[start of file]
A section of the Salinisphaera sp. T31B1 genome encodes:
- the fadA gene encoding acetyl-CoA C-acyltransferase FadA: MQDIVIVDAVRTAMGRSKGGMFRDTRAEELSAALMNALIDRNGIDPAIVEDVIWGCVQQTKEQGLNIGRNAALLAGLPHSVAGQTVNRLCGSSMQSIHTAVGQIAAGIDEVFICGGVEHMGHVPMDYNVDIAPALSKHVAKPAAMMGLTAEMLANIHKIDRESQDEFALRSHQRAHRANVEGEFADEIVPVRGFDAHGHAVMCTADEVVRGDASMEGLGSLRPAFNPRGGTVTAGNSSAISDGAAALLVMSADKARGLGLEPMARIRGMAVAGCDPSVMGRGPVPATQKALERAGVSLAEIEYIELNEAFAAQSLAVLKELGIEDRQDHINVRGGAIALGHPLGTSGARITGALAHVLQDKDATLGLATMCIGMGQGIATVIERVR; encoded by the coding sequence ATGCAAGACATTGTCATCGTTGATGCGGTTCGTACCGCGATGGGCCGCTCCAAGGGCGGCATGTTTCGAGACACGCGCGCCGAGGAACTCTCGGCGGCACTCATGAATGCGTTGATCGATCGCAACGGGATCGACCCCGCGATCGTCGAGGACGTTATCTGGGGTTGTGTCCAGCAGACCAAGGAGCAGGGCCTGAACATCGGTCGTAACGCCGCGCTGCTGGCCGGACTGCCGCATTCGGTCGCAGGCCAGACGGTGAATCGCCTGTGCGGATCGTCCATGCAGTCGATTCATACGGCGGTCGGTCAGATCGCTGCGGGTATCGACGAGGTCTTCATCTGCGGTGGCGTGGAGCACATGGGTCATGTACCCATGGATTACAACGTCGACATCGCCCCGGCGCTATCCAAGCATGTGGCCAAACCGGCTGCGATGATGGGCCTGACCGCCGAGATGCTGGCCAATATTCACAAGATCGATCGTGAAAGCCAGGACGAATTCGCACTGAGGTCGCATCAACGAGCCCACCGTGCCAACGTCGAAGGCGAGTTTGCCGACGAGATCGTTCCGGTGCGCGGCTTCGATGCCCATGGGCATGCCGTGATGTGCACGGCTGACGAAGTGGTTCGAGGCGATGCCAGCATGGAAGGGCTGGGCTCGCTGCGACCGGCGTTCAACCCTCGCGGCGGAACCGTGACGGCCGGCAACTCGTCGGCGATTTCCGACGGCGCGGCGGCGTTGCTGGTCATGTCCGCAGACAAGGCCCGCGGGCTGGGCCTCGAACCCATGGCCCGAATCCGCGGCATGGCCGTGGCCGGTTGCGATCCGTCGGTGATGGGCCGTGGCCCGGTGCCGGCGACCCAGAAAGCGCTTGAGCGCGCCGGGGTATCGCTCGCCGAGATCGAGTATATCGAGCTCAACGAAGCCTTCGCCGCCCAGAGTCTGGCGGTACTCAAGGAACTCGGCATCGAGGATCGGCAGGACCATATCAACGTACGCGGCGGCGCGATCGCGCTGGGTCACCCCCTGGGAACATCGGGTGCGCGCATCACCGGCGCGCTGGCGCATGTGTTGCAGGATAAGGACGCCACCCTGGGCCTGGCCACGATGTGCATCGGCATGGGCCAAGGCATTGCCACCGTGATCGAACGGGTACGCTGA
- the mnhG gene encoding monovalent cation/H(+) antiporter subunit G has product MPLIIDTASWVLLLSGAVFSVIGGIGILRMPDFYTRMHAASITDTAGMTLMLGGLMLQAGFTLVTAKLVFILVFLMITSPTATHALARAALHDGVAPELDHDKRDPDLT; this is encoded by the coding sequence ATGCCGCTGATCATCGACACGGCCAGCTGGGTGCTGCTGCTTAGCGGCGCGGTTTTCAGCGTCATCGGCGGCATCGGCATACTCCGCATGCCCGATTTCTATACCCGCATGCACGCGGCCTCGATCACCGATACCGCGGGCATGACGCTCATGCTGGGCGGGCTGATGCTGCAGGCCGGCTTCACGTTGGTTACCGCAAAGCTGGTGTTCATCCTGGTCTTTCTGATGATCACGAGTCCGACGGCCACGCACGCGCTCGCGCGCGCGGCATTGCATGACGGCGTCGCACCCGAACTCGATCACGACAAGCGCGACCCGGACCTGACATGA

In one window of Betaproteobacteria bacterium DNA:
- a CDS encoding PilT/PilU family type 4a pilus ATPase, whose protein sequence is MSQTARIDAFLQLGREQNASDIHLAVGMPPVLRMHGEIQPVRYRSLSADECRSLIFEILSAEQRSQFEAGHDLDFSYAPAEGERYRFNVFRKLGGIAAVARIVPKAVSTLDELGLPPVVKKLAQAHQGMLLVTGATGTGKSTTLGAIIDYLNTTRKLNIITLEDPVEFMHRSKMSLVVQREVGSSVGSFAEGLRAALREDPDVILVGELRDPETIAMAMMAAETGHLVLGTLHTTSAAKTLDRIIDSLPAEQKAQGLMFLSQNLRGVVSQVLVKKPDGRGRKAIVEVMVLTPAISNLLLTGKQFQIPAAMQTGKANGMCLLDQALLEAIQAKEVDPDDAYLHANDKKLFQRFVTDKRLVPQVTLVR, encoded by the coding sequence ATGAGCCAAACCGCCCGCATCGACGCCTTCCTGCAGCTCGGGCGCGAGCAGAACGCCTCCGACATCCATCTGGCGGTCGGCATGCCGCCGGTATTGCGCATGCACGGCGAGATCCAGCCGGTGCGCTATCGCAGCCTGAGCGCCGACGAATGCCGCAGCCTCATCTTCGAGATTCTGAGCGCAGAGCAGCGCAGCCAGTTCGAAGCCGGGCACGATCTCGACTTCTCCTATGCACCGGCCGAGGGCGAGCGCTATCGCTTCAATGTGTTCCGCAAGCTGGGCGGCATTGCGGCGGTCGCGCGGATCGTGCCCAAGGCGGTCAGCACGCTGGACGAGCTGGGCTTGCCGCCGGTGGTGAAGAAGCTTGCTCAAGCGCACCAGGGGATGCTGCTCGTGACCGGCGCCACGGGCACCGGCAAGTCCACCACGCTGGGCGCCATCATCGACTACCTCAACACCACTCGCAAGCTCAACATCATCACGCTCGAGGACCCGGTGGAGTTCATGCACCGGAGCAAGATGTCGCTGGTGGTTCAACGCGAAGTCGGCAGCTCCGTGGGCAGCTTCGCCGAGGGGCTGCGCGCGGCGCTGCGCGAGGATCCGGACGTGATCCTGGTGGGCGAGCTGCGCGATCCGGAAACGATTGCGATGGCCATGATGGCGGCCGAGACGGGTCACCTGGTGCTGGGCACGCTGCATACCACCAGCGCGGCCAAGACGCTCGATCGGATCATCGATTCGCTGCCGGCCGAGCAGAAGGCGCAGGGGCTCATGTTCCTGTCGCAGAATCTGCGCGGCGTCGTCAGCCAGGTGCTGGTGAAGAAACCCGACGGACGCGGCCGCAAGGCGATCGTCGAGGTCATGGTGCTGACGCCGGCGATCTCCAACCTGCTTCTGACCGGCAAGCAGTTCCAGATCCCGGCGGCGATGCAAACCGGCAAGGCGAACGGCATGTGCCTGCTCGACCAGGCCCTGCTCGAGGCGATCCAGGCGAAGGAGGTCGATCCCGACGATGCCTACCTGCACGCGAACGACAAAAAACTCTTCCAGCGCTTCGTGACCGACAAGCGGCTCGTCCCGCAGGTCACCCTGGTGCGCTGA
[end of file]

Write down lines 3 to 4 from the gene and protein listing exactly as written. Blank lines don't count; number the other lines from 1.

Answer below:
- the mnhG gene encoding monovalent cation/H(+) antiporter subunit G has product MPLIIDTASWVLLLSGAVFSVIGGIGILRMPDFYTRMHAASITDTAGMTLMLGGLMLQAGFTLVTAKLVFILVFLMITSPTATHALARAALHDGVAPELDHDKRDPDLT; this is encoded by the coding sequence ATGCCGCTGATCATCGACACGGCCAGCTGGGTGCTGCTGCTTAGCGGCGCGGTTTTCAGCGTCATCGGCGGCATCGGCATACTCCGCATGCCCGATTTCTATACCCGCATGCACGCGGCCTCGATCACCGATACCGCGGGCATGACGCTCATGCTGGGCGGGCTGATGCTGCAGGCCGGCTTCACGTTGGTTACCGCAAAGCTGGTGTTCATCCTGGTCTTTCTGATGATCACGAGTCCGACGGCCACGCACGCGCTCGCGCGCGCGGCATTGCATGACGGCGTCGCACCCGAACTCGATCACGACAAGCGCGACCCGGACCTGACATGA

In one window of Betaproteobacteria bacterium DNA: